News

Actions

Tennessee's abortion 'trigger law' set to take effect August 25

Posted at 3:28 PM, Jul 26, 2022
and last updated 2022-07-27 06:53:58-04

NASHVILLE, Tenn. (WTVF) — Tennessee's abortion "trigger law" now appears set to take effect on August 25.

The effective date would come more than two months after the U.S. Supreme Court reversed its decision in Roe v. Wade, allowing states to ban abortions.

Three years ago, Tennessee lawmakers passed the trigger law to almost entirely bans abortions in the state if the Supreme Court ever overturned the landmark abortion case.

The specific date that Tennessee's law would go into effect was not clear until the U.S. Supreme Court completed a final procedural move Tuesday afternoon, despite previously announcing its decision on June 24.

Tennessee's trigger law states it will go into effect 30 days after the "issuance of the judgment" from the Supreme Court overturning Roe.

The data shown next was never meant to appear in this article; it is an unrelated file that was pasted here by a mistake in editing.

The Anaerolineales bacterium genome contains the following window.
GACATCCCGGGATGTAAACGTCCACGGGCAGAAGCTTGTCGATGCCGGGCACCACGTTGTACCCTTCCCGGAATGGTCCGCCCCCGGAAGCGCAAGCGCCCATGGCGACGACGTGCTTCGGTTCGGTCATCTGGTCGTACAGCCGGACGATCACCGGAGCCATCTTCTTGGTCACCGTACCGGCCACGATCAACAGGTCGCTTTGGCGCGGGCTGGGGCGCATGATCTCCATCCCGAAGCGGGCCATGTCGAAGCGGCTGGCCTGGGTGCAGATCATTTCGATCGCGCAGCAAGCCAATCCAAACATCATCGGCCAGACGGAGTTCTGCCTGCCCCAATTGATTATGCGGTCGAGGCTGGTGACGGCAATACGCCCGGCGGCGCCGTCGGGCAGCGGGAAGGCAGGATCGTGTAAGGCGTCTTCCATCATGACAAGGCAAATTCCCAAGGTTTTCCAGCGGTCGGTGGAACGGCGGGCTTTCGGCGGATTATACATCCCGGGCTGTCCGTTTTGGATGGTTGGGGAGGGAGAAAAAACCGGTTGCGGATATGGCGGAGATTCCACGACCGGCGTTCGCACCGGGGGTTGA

The Attorney General's office says that happens when the Supreme Court sends a copy of its judgment to the lower court — something that took place just Tuesday afternoon.

Other cases have taken a similar amount of time for the Supreme Court to issue a final judgment after first announcing its decision.

According to the trigger law, the Attorney General's office must now notify the Tennessee Code Commission — a collection of judges, attorneys and other state officials responsible for publishing the state's laws — about the issued judgment. The Attorney General would also identify for the commission the day the law will go into effect, 30 days after the issuance of the judgment, which appears to be August 25.

Tennessee already has a six-week abortion ban in place, allowed to go into effect following a ruling of the 6th Circuit Court of Appeals, which came after the U.S. Supreme Court overturned Roe v. Wade. The state's trigger law would almost entirely close the window for abortions in Tennessee, with no exceptions for rape or incest and only a narrow exception to protect the life of the mother, or to prevent serious risk of "substantial and irreversible impairment of a major bodily function."